Mt. Elgon is world famous for its “cave elephants”. New research is showing the elephants visit numerous caves (Kitum being the best known), sometimes penetrating up to 150m deep into the mountain. They usually do this at night and in the pitch black, following ancient and boulder strewn pathways. High rainfall leaches many of the minerals from the surface soil which, in turn, causes the deficiency of the much-needed minerals by the elephants. To supplement their mineral poor diet, the elephants “mine” the soft, mineral rich walls and floors of the caves.

In an exciting project launched in May 2017, the East African Wildlife Society’s Mount Elgon Elephant Project (EAWLS-MEEP), founded by Dr Emmanuel Ndiema, Christopher Powles and others, seeks to understand more about this poorly studied yet fascinating population of elephants. A key objective of the EAWLS-MEEP is to collect the relevant data so that evidence-based recommendations can be made to mitigate the threats to this threatened and unique elephant population.

Images courtesy Steve Powles

With an ever-increasing demand for land and changing land use on the mountain, human-elephant conflict is on the increase. Some farmers have already lost their lives as they attempt to protect their livelihoods from crop raiding elephants. Knowing where this conflict is likely to occur, and why, is critical to saving lives and the long-term survival of the elephants of Mt. Elgon.

EAWLS – MEEP works in collaboration with the Kenya Wildlife Service (KWS) and Kenya Forest Service (KFS). A team of four scouts (recruited from the local community) and some KWS rangers were trained in July 2019 to collect the necessary data using “Cybertracker” technology. Using this technology installed on smart phones, the scouts and rangers gather information such as elephant sightings, the location of human-elephant conflict (e.g. crop raiding), illegal human activities (like evidence of charcoal burning and snaring) and the location of caves. The data collection point is automatically given a GPS coordinate by the smart phone. Once collected, the data has, to date, been downloaded manually for analysis requiring regular visits to Mt. Elgon by EAWLS-MEEP staff. However, with the recent introduction of “SMART Connect”, this has been made easy and efficient as the scouts and rangers are able to directly upload the data collected from their phones and hence the data can be received real time, analysed and alerts issued in a timely fashion rather than only being available after a long delay.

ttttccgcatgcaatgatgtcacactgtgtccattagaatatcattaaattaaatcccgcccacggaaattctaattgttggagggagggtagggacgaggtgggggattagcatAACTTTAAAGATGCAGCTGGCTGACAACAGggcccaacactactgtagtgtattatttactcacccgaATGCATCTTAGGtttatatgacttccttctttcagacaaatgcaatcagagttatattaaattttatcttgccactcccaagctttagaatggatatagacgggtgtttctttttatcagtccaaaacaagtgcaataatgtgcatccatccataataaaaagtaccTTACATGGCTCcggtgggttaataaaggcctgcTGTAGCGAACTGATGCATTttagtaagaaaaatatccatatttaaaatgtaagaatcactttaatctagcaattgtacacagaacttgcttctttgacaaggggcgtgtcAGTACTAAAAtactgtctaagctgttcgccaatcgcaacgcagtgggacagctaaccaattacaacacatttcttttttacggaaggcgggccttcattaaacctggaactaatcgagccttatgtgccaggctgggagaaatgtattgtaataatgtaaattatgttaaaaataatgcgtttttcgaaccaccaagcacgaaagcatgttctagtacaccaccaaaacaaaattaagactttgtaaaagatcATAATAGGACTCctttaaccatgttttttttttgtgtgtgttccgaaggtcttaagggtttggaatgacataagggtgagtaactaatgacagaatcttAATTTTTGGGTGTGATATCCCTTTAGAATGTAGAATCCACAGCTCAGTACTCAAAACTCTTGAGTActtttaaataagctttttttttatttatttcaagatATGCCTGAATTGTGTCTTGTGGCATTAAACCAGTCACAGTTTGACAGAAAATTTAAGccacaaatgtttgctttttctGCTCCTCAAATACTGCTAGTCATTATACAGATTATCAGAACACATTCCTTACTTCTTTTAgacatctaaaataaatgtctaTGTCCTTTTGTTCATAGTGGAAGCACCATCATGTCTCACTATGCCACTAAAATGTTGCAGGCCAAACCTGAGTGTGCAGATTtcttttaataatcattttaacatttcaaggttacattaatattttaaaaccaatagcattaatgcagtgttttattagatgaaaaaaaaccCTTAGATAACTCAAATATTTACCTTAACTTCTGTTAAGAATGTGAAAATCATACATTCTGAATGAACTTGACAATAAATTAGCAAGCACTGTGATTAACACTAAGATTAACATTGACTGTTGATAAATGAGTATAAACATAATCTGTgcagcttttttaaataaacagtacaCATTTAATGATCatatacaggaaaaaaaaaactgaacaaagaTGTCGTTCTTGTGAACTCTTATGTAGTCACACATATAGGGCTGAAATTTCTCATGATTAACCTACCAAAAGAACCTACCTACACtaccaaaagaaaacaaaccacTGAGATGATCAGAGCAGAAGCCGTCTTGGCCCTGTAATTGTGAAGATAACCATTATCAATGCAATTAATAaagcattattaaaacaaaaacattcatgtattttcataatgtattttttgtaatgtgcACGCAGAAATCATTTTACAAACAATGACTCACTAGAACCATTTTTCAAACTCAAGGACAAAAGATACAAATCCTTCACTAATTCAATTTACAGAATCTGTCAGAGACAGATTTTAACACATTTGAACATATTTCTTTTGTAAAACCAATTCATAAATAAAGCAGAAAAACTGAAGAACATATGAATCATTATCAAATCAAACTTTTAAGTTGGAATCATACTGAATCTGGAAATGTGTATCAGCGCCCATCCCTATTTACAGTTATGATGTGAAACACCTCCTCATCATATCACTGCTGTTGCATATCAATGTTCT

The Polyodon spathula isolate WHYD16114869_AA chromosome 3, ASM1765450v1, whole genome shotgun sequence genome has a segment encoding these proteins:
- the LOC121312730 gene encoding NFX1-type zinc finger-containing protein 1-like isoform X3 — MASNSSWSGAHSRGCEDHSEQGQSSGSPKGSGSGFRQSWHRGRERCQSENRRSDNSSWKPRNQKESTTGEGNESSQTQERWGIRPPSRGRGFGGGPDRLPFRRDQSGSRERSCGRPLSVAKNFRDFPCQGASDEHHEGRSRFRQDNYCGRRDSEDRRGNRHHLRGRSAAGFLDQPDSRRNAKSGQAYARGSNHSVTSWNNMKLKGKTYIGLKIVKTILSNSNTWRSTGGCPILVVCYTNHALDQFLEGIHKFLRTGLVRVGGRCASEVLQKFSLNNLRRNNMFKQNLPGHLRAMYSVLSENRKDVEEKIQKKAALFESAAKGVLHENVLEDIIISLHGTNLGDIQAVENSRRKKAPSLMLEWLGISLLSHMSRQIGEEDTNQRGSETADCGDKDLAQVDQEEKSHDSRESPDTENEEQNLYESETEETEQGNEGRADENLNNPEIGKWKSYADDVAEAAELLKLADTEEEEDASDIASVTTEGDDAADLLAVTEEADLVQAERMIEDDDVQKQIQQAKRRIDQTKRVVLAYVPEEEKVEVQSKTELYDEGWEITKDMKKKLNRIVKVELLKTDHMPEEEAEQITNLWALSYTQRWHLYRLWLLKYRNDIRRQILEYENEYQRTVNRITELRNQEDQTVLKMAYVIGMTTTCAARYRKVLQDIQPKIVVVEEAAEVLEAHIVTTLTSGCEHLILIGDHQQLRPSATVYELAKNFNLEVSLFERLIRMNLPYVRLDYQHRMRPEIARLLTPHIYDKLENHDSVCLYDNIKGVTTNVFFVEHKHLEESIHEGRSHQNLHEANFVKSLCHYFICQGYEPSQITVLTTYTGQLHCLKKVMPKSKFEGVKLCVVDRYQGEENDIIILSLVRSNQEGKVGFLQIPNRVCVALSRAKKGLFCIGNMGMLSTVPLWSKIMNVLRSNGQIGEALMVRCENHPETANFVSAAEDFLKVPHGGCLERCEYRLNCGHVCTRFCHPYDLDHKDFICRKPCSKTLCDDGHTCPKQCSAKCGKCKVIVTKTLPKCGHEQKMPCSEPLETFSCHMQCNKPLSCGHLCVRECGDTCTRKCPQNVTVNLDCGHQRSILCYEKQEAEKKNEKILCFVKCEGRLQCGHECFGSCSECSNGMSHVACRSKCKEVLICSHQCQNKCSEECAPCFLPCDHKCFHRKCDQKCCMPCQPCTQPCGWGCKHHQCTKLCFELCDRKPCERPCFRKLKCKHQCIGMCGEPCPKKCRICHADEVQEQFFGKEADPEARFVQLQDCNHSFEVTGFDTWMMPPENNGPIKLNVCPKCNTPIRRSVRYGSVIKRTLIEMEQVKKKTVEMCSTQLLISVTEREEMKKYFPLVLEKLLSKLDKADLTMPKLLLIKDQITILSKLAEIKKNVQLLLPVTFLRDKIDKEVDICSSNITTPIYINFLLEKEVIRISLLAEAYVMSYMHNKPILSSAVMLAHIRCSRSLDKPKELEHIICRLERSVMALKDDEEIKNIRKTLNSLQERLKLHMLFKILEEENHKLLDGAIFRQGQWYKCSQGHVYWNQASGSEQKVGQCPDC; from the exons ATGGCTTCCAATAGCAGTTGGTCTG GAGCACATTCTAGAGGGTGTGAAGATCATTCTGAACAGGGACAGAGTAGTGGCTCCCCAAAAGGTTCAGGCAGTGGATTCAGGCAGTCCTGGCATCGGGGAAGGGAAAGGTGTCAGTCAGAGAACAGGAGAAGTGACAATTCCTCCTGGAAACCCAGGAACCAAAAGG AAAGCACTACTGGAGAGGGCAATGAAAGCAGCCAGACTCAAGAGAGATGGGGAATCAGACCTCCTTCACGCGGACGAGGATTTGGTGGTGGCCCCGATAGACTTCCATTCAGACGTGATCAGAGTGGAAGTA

In an important development, early in February 2020, Jabes Okumu (Wildlife Programme Manager, EAWLS), Lizbeth Mate (Project Manager, EAWLS-MEEP) and Clarine Kigoli (Data Analysis, EAWLS-MEEP) travelled to Mt. Elgon to introduce the concept of the technology to new KWS senior staff and train the scouts plus KWS staff in how to implement SMART Connect.

With EAWLS-MEEP having now deployed both Cybertracker and Smart Connect on Mt Elgon, the collection and transfer of data has been greatly enhanced. It is hoped that it will not be long before evidence – based recommendation can be made to benefit both the wildlife and the community on Mt Elgon.

MEEP is, in part, funded by the Mount Elgon Foundation (MEF). MEF is a UK-based charity set up to protect the natural and cultural heritage Mt. Elgon. It is working in close collaboration with the National Museums of Kenya and the Elephant Crisis Fund, a joint initiative of Save the Elephants and the Wildlife Conservation Network, in partnership with the Leonardo DiCaprio Foundation.

To read more about the project, kindly purchase or make reference to the EAWLS Swara Magazine 2019 4th edition (Oct-Dec).

If you would like to support EAWLS – MEEP in its efforts to conserve the elephants of Mt. Elgon please go to:

Crowdfunding page:

Or for more information contact:

Christopher Powles: + (44) (0)1869 350 978,

Mount Elgon Foundation, Reg. No. 1186668